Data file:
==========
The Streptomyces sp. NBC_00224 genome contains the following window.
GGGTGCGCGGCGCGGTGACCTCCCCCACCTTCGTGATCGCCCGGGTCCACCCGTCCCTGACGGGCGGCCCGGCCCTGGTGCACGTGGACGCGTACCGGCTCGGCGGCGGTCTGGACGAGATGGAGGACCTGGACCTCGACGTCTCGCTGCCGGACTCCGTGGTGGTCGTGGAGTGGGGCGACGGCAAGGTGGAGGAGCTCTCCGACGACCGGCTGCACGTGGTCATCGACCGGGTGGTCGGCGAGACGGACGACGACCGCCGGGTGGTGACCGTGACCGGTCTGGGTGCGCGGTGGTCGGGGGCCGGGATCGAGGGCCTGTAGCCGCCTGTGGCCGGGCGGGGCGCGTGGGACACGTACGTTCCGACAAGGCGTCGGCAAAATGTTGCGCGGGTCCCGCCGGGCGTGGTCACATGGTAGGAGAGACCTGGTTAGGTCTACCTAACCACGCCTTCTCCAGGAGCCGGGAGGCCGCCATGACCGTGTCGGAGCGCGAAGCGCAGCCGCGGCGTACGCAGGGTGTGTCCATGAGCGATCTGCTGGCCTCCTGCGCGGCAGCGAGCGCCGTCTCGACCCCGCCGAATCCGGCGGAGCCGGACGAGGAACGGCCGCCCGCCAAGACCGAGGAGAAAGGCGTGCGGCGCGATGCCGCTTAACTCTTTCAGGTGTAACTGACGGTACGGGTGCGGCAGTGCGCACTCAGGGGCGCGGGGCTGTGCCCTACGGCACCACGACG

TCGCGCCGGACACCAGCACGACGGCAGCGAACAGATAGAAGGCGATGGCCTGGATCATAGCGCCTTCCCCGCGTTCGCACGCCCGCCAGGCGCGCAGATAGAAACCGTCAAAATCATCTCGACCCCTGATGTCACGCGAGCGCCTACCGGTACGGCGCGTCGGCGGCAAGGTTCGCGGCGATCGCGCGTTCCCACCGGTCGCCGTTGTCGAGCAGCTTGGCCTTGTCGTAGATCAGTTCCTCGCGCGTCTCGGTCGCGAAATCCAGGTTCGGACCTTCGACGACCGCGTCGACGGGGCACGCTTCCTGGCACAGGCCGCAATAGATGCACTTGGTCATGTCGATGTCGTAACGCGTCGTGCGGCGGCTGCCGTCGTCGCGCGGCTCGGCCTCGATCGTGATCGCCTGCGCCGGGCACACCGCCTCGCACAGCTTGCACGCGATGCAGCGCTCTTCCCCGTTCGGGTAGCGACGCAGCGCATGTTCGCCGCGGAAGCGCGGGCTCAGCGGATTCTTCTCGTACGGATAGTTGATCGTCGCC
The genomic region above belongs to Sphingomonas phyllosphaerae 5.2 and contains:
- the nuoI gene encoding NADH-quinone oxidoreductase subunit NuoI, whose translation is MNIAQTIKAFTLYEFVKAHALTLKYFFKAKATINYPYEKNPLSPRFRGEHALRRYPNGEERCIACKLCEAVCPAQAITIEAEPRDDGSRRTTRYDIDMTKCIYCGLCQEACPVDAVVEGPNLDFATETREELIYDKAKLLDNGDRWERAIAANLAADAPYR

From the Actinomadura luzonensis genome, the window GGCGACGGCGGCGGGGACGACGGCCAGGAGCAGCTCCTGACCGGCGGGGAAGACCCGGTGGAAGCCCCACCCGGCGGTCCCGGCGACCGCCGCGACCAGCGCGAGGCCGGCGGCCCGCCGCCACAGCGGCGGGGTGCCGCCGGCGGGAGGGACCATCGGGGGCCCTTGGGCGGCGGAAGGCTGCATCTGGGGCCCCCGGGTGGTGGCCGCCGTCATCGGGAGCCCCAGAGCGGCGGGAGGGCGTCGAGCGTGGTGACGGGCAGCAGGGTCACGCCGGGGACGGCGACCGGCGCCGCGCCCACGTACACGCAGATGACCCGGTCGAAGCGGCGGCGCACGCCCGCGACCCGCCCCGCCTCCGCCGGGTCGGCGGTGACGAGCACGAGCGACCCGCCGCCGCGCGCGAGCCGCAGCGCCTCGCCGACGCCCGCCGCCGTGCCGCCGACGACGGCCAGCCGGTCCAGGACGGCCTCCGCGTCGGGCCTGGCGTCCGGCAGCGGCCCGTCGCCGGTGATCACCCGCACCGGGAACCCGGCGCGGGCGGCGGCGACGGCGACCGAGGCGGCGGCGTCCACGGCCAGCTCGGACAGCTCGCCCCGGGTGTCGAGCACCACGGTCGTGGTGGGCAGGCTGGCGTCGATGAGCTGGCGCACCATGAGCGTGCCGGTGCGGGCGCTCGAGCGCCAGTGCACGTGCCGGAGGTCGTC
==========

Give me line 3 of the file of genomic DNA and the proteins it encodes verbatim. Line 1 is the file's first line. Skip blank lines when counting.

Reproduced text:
TCGCGCCGGACACCAGCACGACGGCAGCGAACAGATAGAAGGCGATGGCCTGGATCATAGCGCCTTCCCCGCGTTCGCACGCCCGCCAGGCGCGCAGATAGAAACCGTCAAAATCATCTCGACCCCTGATGTCACGCGAGCGCCTACCGGTACGGCGCGTCGGCGGCAAGGTTCGCGGCGATCGCGCGTTCCCACCGGTCGCCGTTGTCGAGCAGCTTGGCCTTGTCGTAGATCAGTTCCTCGCGCGTCTCGGTCGCGAAATCCAGGTTCGGACCTTCGACGACCGCGTCGACGGGGCACGCTTCCTGGCACAGGCCGCAATAGATGCACTTGGTCATGTCGATGTCGTAACGCGTCGTGCGGCGGCTGCCGTCGTCGCGCGGCTCGGCCTCGATCGTGATCGCCTGCGCCGGGCACACCGCCTCGCACAGCTTGCACGCGATGCAGCGCTCTTCCCCGTTCGGGTAGCGACGCAGCGCATGTTCGCCGCGGAAGCGCGGGCTCAGCGGATTCTTCTCGTACGGATAGTTGATCGTCGCC